Monday, May 30, 2011

Day 8 - Homestead Museum

This museum was a home originally built in the late 1800’s.  It sits in the middle of the City of Industry in Los Angeles and many locals don’t even know it exists.  What a great treasure to have in the area.  The story behind it is full of history and the homestead possesses such cultural beauty.  I can’t believe it was free! 

There’s no way I could possibly write all about it in a short journal entry.  And I can’t even begin to express how difficult it is to choose which pictures pictures to post!

Before our tour of the Homestead, we took a short walk to the pond,

and the family cemetary & mausoleum.

This is the first time the girls had seen a crypt.  They found it both interesting and creepy.

Poor Phil, our tour guide, was so patient with me taking pictures!  He was an excellent tour guide who seemed to know the history of the place well.  We were his only guests during this tour, so we got to ask lots of questions and take our time.
Phil shared many things with us...
How farmers made candles and soap from cow fat.  The candles and soap were inside the basket he held, pictured below.

Cattle was raised, not for the meat or the milk, but for the hyde.  The California Gold Rush had just begun during this time period and the farmers would trade their valuable hyde for gold, thus becoming very rich.

The process of making mud bricks, which is what was used in the building of this home.  We learned about this process during the school year, so it was neat to hear it again and actually see how they were used and what they look like.

Softballs were really soft.  The inside of them is filled with horse hair.  Since ball players didn't have gloves back then, they tagged others "out" by throwing the ball at them.  Therefore, the balls were made soft to prevent injury.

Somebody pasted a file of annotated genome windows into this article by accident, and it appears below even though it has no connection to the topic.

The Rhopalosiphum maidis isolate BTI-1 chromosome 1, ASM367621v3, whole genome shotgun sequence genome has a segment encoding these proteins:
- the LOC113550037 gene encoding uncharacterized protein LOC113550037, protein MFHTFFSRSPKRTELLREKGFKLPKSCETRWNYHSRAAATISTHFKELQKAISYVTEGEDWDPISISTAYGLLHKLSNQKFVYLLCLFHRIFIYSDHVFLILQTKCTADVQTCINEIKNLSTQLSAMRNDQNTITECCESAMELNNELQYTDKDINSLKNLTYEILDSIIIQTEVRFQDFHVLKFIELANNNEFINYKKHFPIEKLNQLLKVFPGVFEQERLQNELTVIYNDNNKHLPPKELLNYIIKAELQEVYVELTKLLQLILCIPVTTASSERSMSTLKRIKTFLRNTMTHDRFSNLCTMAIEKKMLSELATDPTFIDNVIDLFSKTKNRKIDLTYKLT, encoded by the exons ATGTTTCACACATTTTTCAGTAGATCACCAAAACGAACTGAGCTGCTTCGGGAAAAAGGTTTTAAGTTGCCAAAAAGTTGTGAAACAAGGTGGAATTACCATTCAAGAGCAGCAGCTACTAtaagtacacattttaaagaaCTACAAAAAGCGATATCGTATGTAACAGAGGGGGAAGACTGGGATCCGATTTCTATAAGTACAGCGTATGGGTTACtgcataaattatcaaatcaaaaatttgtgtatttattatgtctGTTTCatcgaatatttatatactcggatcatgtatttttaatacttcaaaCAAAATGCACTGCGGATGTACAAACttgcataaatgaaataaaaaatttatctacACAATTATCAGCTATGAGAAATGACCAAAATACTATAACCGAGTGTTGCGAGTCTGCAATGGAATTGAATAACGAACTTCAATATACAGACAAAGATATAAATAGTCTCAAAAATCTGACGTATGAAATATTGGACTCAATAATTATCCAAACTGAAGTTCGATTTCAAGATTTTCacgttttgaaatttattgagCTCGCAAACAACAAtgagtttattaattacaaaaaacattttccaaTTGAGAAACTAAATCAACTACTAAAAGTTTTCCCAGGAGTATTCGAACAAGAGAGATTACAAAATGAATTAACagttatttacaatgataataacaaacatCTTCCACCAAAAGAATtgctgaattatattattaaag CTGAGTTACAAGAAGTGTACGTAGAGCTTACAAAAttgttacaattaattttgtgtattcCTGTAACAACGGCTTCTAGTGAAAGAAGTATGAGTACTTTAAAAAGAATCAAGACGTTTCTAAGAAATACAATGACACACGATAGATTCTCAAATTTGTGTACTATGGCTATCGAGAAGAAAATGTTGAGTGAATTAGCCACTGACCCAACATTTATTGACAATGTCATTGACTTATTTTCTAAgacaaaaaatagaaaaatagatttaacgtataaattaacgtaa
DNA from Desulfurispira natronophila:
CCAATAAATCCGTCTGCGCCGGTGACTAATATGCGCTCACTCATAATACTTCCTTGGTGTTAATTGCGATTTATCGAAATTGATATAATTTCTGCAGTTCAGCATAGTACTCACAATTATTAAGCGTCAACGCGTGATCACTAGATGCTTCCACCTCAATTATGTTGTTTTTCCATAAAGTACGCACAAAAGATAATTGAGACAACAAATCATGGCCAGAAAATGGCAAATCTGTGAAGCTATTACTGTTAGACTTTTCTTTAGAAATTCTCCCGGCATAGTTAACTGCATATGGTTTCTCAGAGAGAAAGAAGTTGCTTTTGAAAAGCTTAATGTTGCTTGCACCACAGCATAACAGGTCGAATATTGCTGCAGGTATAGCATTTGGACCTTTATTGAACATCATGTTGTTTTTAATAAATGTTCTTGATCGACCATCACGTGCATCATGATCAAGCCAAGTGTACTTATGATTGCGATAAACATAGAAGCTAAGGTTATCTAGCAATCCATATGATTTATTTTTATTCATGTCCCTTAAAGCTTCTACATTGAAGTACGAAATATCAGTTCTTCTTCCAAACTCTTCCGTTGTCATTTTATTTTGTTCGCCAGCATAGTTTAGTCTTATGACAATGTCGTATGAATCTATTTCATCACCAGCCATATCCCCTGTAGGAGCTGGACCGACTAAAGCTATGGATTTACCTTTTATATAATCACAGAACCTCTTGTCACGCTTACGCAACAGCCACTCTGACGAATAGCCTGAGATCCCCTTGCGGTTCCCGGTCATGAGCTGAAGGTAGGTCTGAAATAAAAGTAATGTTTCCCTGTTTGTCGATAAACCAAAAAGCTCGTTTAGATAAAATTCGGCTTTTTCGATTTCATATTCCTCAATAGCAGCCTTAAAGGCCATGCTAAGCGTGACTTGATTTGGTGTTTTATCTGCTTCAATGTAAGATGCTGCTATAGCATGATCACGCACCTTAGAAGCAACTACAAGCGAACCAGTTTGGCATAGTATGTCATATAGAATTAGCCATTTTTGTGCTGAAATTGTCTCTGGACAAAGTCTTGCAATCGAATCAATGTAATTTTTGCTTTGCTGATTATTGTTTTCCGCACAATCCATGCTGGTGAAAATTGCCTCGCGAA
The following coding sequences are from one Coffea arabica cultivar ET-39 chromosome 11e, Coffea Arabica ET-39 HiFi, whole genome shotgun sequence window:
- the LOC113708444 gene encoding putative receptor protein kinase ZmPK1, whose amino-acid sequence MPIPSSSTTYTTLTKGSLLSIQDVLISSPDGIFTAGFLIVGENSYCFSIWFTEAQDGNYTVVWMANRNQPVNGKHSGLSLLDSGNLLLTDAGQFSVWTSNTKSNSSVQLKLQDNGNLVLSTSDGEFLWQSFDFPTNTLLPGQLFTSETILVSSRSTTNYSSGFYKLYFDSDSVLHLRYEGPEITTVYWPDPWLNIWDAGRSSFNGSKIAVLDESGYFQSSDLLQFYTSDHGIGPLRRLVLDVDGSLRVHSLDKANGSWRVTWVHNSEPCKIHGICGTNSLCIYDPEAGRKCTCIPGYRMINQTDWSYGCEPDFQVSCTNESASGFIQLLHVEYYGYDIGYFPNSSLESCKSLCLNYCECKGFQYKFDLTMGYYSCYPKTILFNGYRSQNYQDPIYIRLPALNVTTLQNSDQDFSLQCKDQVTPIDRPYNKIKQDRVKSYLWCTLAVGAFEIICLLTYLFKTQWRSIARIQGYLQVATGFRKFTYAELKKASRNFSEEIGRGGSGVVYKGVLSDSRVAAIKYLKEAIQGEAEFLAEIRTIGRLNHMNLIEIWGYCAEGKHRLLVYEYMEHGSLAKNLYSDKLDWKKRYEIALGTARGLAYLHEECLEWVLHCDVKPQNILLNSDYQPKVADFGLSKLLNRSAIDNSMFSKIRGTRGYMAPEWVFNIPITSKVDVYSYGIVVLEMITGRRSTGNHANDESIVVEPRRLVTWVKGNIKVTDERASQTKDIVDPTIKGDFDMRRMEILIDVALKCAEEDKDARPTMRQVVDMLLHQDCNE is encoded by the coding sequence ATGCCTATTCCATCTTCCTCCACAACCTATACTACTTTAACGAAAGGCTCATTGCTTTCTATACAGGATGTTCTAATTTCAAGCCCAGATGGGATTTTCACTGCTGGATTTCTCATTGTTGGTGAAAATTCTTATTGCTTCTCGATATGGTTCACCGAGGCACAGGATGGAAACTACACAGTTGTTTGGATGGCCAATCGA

Bats were just carved out of wood.  I wish I had gotten a picture of the whole bat.  One of them looked more like a paddle, the other resembled a bat like what is used today.

The kids listened intently as Phil told us the history of the place and the family and they were very well-behaved.

Since the family was a mixed breed of English and Mexican, the design of the Homestead reflected both styles.  A hand carved relief surrounds the 800-pound wooden door that opens into the front of the house.

Katie got to push the door open...

...and we entered the grand foyer.

The windows in the music room displayed composers etched in glass,
each one carefully built in.

Since there was no TV, almost every member of the family played a musical instrument for entertainment, so the music room was used often.

Hand painted tiles dressed the walls and floors with original beauty...

And other windows told stories of their own...

This place is a treasure to be found and I'm glad to have done some digging for it!

This building served as an office...

This was the private water tower...

Day 7 - The PCH, Malibu & Santa Monica Pier

The Pacific Coast Highway (referred to the PCH by the locals) is the highway that hugs the pacific coast of California.  It is a beautiful drive.  On one side is the view of the seemingly endless Pacific Ocean, sandy beaches, and small sea cliffs.  On the other side is the view of the vast mountainous landscape.  In Santa Monica, large homes with gorgeous views were nested in the mountains.  It was an amazing drive!